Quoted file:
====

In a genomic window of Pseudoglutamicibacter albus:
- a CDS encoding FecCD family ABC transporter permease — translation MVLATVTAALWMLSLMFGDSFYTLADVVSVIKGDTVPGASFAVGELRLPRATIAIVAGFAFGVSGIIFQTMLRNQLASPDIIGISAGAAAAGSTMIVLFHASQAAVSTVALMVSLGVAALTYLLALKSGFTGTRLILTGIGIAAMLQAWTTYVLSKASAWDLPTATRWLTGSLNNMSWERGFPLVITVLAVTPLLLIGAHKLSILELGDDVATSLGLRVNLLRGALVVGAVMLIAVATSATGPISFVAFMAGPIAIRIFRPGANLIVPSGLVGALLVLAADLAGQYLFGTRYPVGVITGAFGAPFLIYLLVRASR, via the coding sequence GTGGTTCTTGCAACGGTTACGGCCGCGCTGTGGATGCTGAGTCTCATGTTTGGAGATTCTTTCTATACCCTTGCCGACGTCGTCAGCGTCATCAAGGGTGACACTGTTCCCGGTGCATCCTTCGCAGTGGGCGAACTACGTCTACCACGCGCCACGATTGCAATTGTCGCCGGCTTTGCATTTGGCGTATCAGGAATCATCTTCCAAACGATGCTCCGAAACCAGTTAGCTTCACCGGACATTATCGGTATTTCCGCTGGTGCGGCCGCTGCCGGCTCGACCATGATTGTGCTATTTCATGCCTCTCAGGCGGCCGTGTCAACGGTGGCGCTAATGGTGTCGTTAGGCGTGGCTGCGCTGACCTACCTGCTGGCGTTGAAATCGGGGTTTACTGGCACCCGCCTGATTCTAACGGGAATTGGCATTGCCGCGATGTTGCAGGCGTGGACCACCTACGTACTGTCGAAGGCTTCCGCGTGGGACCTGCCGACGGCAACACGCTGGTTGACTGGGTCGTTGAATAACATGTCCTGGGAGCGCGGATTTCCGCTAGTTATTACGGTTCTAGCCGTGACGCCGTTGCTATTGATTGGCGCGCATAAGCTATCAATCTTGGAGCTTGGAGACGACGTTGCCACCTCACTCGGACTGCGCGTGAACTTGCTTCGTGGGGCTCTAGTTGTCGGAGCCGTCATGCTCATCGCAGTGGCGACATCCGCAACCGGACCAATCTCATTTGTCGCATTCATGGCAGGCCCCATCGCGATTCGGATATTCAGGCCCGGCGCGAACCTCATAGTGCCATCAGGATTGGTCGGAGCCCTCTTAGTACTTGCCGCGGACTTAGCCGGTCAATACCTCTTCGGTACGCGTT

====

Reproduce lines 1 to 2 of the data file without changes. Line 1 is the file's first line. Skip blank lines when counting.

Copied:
In a genomic window of Pseudoglutamicibacter albus:
- a CDS encoding FecCD family ABC transporter permease — translation MVLATVTAALWMLSLMFGDSFYTLADVVSVIKGDTVPGASFAVGELRLPRATIAIVAGFAFGVSGIIFQTMLRNQLASPDIIGISAGAAAAGSTMIVLFHASQAAVSTVALMVSLGVAALTYLLALKSGFTGTRLILTGIGIAAMLQAWTTYVLSKASAWDLPTATRWLTGSLNNMSWERGFPLVITVLAVTPLLLIGAHKLSILELGDDVATSLGLRVNLLRGALVVGAVMLIAVATSATGPISFVAFMAGPIAIRIFRPGANLIVPSGLVGALLVLAADLAGQYLFGTRYPVGVITGAFGAPFLIYLLVRASR, via the coding sequence GTGGTTCTTGCAACGGTTACGGCCGCGCTGTGGATGCTGAGTCTCATGTTTGGAGATTCTTTCTATACCCTTGCCGACGTCGTCAGCGTCATCAAGGGTGACACTGTTCCCGGTGCATCCTTCGCAGTGGGCGAACTACGTCTACCACGCGCCACGATTGCAATTGTCGCCGGCTTTGCATTTGGCGTATCAGGAATCATCTTCCAAACGATGCTCCGAAACCAGTTAGCTTCACCGGACATTATCGGTATTTCCGCTGGTGCGGCCGCTGCCGGCTCGACCATGATTGTGCTATTTCATGCCTCTCAGGCGGCCGTGTCAACGGTGGCGCTAATGGTGTCGTTAGGCGTGGCTGCGCTGACCTACCTGCTGGCGTTGAAATCGGGGTTTACTGGCACCCGCCTGATTCTAACGGGAATTGGCATTGCCGCGATGTTGCAGGCGTGGACCACCTACGTACTGTCGAAGGCTTCCGCGTGGGACCTGCCGACGGCAACACGCTGGTTGACTGGGTCGTTGAATAACATGTCCTGGGAGCGCGGATTTCCGCTAGTTATTACGGTTCTAGCCGTGACGCCGTTGCTATTGATTGGCGCGCATAAGCTATCAATCTTGGAGCTTGGAGACGACGTTGCCACCTCACTCGGACTGCGCGTGAACTTGCTTCGTGGGGCTCTAGTTGTCGGAGCCGTCATGCTCATCGCAGTGGCGACATCCGCAACCGGACCAATCTCATTTGTCGCATTCATGGCAGGCCCCATCGCGATTCGGATATTCAGGCCCGGCGCGAACCTCATAGTGCCATCAGGATTGGTCGGAGCCCTCTTAGTACTTGCCGCGGACTTAGCCGGTCAATACCTCTTCGGTACGCGTT